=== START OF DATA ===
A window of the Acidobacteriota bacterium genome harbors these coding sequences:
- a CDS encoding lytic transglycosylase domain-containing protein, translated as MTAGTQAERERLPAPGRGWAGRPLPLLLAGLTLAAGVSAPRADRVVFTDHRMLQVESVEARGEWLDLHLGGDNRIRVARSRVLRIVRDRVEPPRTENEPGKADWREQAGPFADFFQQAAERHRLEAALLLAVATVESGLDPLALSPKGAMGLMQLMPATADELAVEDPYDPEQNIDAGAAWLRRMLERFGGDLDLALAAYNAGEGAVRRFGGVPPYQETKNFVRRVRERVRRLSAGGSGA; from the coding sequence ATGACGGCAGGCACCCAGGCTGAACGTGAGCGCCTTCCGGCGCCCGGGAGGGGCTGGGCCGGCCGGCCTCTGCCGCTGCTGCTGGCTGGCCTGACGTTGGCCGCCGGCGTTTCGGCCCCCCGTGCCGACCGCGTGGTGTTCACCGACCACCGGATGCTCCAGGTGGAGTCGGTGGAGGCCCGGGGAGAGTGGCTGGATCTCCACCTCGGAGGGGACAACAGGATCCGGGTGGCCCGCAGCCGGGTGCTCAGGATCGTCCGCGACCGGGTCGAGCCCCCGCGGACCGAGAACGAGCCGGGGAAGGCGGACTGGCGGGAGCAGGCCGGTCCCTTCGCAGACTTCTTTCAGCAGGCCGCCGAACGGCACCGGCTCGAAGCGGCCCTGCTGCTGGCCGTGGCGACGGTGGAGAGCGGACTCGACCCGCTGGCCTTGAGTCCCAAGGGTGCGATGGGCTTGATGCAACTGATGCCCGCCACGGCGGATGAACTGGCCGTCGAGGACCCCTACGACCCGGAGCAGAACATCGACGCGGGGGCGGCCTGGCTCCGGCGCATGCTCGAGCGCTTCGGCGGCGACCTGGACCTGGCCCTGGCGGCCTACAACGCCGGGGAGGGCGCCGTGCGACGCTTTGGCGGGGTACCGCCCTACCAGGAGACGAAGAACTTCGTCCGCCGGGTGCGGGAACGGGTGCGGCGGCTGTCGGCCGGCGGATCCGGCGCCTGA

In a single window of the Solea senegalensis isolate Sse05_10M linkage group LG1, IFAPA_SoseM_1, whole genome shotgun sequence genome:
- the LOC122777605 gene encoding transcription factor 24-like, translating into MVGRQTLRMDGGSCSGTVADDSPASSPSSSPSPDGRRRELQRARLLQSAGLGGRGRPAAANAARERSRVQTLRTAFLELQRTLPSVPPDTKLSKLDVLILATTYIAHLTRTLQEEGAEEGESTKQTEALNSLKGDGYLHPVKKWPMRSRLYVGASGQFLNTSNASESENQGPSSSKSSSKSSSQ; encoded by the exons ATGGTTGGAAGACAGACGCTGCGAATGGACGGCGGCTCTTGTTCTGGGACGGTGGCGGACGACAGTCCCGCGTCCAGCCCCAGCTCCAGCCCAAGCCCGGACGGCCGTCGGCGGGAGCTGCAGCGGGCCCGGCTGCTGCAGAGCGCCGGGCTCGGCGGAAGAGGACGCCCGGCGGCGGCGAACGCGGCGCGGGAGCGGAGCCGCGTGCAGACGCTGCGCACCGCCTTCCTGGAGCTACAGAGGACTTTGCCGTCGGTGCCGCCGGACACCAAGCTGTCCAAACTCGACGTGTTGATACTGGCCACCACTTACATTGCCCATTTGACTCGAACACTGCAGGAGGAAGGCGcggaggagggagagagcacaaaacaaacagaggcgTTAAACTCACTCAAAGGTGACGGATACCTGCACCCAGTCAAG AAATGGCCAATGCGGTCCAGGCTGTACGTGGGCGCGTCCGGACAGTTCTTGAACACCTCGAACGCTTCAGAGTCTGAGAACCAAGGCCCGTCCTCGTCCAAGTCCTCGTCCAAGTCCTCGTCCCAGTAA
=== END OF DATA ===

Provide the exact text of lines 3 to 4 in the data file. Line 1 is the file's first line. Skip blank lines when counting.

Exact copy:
In a single window of the Solea senegalensis isolate Sse05_10M linkage group LG1, IFAPA_SoseM_1, whole genome shotgun sequence genome:
- the LOC122777605 gene encoding transcription factor 24-like, translating into MVGRQTLRMDGGSCSGTVADDSPASSPSSSPSPDGRRRELQRARLLQSAGLGGRGRPAAANAARERSRVQTLRTAFLELQRTLPSVPPDTKLSKLDVLILATTYIAHLTRTLQEEGAEEGESTKQTEALNSLKGDGYLHPVKKWPMRSRLYVGASGQFLNTSNASESENQGPSSSKSSSKSSSQ; encoded by the exons ATGGTTGGAAGACAGACGCTGCGAATGGACGGCGGCTCTTGTTCTGGGACGGTGGCGGACGACAGTCCCGCGTCCAGCCCCAGCTCCAGCCCAAGCCCGGACGGCCGTCGGCGGGAGCTGCAGCGGGCCCGGCTGCTGCAGAGCGCCGGGCTCGGCGGAAGAGGACGCCCGGCGGCGGCGAACGCGGCGCGGGAGCGGAGCCGCGTGCAGACGCTGCGCACCGCCTTCCTGGAGCTACAGAGGACTTTGCCGTCGGTGCCGCCGGACACCAAGCTGTCCAAACTCGACGTGTTGATACTGGCCACCACTTACATTGCCCATTTGACTCGAACACTGCAGGAGGAAGGCGcggaggagggagagagcacaaaacaaacagaggcgTTAAACTCACTCAAAGGTGACGGATACCTGCACCCAGTCAAG AAATGGCCAATGCGGTCCAGGCTGTACGTGGGCGCGTCCGGACAGTTCTTGAACACCTCGAACGCTTCAGAGTCTGAGAACCAAGGCCCGTCCTCGTCCAAGTCCTCGTCCAAGTCCTCGTCCCAGTAA